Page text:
Have a chat to citizens advice or do a bit of searching on the interweb.

As for going it alone, good luck. I did it myself and have been very lucky in actually being very busy 3 years down the line. The main reasons are by doing a good job and treating my customers and their properties with respect.

Again, good luck and hope it all works out well
Twothumbs advice is spot on.
I would second the idea about passing cards around like confetti.
I am looking for an electrician to lay mains into my workshop and a builder to extend our 'outhouse' but I am very wary of all the cowboys out there and would much rather go by local 'recommendation' than find my own. I have no real way of knowing if the recommendation would be accurate ( or just generated by someone seeing someones card or flier ) but it gives a feeling of security.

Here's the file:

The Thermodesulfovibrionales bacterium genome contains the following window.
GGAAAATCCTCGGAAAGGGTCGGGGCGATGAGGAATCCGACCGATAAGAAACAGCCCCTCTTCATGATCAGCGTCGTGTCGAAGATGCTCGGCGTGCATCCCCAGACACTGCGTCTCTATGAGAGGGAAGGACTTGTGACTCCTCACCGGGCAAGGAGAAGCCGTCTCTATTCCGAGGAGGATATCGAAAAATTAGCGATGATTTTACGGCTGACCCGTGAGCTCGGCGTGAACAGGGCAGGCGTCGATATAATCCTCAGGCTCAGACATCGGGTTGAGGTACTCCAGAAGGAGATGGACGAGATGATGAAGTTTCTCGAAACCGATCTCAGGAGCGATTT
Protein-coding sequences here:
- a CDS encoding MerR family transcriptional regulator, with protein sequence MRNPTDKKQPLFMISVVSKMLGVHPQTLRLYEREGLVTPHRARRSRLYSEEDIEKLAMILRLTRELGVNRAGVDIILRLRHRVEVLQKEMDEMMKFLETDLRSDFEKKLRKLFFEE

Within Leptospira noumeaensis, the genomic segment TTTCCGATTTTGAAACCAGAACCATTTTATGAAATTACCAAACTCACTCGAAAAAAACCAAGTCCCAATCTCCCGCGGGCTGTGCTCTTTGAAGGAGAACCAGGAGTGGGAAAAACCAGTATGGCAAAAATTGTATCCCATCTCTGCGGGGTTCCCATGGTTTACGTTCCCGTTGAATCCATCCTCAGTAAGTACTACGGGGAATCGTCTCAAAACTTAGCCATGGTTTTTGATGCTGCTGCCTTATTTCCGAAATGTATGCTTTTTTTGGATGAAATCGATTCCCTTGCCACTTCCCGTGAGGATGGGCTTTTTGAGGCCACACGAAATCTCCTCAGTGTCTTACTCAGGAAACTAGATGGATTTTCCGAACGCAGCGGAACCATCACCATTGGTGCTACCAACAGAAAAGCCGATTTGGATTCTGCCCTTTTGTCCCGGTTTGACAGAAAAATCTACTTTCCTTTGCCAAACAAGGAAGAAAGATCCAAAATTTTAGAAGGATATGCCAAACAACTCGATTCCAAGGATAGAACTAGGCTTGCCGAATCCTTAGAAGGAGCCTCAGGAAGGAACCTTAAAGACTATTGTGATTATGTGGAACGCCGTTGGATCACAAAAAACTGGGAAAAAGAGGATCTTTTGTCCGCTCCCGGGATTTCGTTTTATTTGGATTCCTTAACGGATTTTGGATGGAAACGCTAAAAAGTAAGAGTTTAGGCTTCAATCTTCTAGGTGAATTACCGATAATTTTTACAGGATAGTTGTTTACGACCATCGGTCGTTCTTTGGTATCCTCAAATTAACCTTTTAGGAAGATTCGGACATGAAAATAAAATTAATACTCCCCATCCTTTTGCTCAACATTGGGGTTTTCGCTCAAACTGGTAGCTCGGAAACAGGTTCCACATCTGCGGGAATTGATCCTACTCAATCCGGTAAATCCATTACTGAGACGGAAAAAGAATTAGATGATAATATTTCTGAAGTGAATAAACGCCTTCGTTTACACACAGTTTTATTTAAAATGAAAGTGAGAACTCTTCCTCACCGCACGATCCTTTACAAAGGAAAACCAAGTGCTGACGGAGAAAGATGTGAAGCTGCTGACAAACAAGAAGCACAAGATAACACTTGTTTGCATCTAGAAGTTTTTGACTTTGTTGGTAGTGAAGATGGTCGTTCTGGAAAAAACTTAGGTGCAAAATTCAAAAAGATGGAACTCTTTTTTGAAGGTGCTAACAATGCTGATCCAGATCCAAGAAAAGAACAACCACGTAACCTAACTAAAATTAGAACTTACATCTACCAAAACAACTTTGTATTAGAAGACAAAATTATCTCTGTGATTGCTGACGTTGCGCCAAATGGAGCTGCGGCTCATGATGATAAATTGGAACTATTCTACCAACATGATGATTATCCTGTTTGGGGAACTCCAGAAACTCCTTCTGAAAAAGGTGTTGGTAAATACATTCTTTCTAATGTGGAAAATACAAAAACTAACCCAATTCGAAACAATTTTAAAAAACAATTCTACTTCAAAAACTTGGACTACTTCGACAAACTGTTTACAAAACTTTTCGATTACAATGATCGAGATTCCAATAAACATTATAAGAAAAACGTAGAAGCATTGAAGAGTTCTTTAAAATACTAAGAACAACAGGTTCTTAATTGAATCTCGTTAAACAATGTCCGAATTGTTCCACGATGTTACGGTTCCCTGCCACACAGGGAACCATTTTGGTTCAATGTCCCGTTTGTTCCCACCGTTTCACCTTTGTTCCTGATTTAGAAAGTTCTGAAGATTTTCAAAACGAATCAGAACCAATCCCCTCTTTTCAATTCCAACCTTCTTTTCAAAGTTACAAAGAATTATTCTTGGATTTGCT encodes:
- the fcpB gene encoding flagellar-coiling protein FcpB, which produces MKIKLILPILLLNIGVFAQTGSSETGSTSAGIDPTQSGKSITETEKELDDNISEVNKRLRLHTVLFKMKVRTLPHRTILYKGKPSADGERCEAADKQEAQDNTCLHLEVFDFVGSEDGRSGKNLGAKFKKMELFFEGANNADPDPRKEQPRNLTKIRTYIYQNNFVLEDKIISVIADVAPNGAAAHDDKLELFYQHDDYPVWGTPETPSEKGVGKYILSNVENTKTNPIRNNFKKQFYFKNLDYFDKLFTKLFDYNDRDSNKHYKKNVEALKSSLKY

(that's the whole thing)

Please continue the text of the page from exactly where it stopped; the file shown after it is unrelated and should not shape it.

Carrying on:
sk your first few ( or all ) customers if they are happy with your work and you can use them for references. Most would probably agree.
can you also find a way of making sure that your cards are kept? For example, my small business sells beekeeping equipment for rearing queen bees. On the back of my cards are printed the settings for using an incubator to rear queens, the timetable for them hatching and the marking colours for queens reared in certain years. This is in the hope that they are retained because they are useful. With handyman cards, it is slightly different, but if you could provide some information that make them worthwhile keeping would be an advantage- after all, people have school holidays stuck to the fridge for that reason.